If you’re not having your best night on stage, that’s not necessarily going to translate to the audience because everybody else is going to be having a good night. It’s very, very rare that more than one of us is not feeling it at the same time. So, that’s a really good thing. And I think that’s because everybody in the band really cares about the work that we’re doing, and does their best every night.

I hesitate to even call it a Twitter kerfuffle, but you recently played a show in Charlotte and someone criticized you after the fact for playing your song “White Man’s World.” You decided to engage them and I’m wondering, from your perspective, how you felt about that whole thing, and if you see a benefit to presenting people with ideas they may oppose?

Well, the conversation was a benefit, but what she was saying happened is not really what happened. What I believe happened was she was paid by The Federalist which she writes for, who the Koch Brothers fund to try to influence people in a close Senate election in the state of Tennessee. I think that was the whole point. I think she went to the show on the clock. I think she was working for, essentially the Koch brothers, who love to dabble in Tennessee politics. They killed the transit deal a few months ago, and now they’re trying to get Marsha Blackburn elected to the Senate. I knew that from pretty early on in the conversation, that this is not what it appears.

It wasn’t on the level.

No. It’s not just a fan who happened to go and be blindsided by this because that’s impossible.


It’s literally impossible for somebody to go, and listen to the rest of the album, and listen to all the lyrics, and then be shocked, and offended by the content of “White Man’s World.” You know, she was on the clock. She was working. And knowing that, you can take the conversation on social media in a number of directions. What I try to do is remain civil, even though that’s kind of what’s lost right now in political discourse.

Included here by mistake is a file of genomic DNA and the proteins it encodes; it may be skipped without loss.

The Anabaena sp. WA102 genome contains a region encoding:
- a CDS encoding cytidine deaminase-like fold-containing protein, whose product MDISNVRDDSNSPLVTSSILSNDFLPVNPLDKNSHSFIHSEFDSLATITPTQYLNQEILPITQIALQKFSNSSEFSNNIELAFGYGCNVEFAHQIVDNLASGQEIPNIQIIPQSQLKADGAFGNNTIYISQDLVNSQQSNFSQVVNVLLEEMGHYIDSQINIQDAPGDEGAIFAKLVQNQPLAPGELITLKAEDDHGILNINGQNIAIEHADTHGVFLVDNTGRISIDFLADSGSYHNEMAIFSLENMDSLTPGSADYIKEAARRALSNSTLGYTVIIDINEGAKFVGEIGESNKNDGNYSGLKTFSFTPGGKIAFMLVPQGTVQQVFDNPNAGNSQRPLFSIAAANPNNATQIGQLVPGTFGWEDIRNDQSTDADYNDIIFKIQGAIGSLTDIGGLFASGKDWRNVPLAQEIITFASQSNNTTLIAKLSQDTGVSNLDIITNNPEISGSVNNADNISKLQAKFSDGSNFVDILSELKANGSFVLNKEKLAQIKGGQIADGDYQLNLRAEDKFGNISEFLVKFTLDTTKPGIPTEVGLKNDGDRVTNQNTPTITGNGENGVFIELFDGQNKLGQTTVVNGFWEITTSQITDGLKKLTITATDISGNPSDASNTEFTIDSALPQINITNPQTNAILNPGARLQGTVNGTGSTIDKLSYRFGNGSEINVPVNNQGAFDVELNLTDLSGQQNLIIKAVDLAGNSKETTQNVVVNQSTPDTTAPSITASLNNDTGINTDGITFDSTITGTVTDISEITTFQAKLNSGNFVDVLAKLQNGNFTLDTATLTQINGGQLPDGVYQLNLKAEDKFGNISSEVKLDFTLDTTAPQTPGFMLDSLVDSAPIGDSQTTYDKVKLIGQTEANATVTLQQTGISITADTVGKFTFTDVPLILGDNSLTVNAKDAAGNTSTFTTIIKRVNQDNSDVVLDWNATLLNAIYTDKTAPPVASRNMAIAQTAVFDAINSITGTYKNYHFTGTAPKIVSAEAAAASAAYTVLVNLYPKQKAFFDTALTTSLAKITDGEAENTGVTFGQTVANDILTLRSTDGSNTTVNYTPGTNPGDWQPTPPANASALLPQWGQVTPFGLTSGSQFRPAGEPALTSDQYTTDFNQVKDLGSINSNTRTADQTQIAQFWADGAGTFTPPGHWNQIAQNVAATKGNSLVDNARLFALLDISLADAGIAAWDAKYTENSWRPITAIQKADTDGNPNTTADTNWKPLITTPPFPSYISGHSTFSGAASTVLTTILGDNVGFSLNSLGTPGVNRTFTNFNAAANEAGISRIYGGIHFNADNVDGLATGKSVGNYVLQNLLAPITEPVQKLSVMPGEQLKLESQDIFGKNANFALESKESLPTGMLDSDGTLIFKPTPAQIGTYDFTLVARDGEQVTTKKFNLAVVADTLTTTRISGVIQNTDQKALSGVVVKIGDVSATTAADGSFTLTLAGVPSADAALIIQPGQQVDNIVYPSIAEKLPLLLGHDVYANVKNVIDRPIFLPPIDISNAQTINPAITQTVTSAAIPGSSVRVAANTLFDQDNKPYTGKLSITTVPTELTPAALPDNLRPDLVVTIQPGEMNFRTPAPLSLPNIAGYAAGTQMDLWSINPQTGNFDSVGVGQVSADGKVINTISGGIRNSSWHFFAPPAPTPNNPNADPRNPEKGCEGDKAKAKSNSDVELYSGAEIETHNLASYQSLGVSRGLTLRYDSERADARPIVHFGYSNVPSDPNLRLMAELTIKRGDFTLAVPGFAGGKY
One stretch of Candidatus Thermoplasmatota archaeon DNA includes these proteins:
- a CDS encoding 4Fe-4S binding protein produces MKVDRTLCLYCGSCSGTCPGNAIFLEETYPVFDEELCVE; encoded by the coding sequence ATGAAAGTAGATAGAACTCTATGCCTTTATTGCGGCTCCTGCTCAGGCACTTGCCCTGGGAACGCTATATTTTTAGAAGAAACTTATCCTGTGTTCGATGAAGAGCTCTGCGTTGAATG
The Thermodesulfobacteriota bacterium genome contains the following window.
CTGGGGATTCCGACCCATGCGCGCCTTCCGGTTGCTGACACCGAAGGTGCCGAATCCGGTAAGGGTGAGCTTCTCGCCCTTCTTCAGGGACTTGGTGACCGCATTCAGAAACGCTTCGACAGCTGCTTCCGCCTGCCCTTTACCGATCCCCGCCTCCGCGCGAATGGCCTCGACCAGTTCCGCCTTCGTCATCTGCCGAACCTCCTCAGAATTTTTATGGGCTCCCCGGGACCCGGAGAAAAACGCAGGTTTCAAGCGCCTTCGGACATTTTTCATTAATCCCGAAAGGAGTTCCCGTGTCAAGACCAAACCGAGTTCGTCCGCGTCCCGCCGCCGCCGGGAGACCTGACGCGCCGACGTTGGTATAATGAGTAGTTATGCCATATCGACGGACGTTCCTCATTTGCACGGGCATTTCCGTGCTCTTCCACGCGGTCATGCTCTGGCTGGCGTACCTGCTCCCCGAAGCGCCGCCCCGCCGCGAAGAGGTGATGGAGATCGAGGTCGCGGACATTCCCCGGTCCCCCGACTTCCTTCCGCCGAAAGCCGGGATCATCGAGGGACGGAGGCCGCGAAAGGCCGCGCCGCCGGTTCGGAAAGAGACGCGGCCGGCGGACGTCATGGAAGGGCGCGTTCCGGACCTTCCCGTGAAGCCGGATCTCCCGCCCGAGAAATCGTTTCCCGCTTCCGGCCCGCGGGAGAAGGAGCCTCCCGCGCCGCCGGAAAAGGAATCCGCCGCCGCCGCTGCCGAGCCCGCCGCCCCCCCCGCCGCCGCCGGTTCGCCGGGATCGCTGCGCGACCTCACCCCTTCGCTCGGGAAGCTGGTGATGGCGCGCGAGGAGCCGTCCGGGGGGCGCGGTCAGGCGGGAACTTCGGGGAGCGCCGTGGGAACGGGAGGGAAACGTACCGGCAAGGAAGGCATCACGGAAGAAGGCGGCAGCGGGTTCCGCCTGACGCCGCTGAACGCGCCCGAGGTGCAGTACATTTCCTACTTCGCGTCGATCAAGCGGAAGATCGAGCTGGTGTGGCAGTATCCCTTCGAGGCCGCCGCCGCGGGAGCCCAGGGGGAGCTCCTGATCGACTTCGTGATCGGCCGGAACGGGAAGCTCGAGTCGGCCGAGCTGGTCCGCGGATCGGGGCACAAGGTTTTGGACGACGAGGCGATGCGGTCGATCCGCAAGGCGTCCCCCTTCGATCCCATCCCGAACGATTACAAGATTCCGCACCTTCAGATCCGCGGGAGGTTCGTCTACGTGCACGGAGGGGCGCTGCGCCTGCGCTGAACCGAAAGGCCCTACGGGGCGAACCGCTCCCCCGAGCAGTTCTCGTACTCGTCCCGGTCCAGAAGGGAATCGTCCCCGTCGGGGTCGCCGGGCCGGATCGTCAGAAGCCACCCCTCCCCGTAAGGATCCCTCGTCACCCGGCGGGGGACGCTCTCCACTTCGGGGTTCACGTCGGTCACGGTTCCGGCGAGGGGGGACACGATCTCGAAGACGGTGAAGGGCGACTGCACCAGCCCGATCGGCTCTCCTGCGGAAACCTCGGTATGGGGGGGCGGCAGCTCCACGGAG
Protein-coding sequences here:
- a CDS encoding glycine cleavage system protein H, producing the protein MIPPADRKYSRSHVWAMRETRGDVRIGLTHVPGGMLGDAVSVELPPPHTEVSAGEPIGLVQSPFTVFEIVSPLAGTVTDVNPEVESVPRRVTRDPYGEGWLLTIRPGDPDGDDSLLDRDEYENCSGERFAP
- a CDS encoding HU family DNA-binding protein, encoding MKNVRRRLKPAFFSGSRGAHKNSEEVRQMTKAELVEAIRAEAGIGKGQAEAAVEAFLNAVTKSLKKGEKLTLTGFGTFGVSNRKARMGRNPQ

I try to remain civil, and I try to encourage other people to talk about the issues because I think that’s important. I think that’s really the main goal of Twitter for example. It’s not about having an argument or a conversation with one other person on Twitter. The whole goal of the network for me is to use somebody’s commentary to start your own conversation with your own followers. It’s not Facebook, you know? And I think that’s where a lot of people make the mistake. They think all social media works the same, and that’s definitely not the case. But I knew what she was doing. So, I think it helped me to start a conversation, and engage the people that were following me.

That’s got to be wild to you to have the machinery of the Koch brothers level its eye against you in any sort of facet?

Yeah, I know. And it sounds like a conspiracy theory when I say it out loud. You know, that’s what they do. I mean, they pay people to dig in places where the elections could be close or bills might or might not pass depending on really a small number of people’s opinions and they try to sway those opinions one way or another, so they can make government smaller, and smaller, and smaller so they can make their fortune bigger, and bigger, and bigger. I think the problem is a lot of people fail to recognize that’s what is happening.


If what she was saying was true, and somebody had really come to the show, and loved all the rest of the songs, but been offended by one particular statement, that was made in one particular song, then that would have been a different conversation. And I think the problem is when we confuse those two conversations. And when people don’t realize you’re being manipulated because this is a relatively new forum of discussion. Twitter, Facebook, all that is really new. And we haven’t yet figured out how to filter between what the truth is, and what the truth isn’t. That’s the hard part. People are being convinced of things. You know, they’re being duped in a lot of situations. And the woman tried to look genuine and concerned, and that is not what was happening at all.

Speaking of polarizing songs of social commentary, you recently performed the song “Ohio” with David Crosby at the Newport Folk Festival

Yeah. I like that guy.

Can you talk about how that all went down?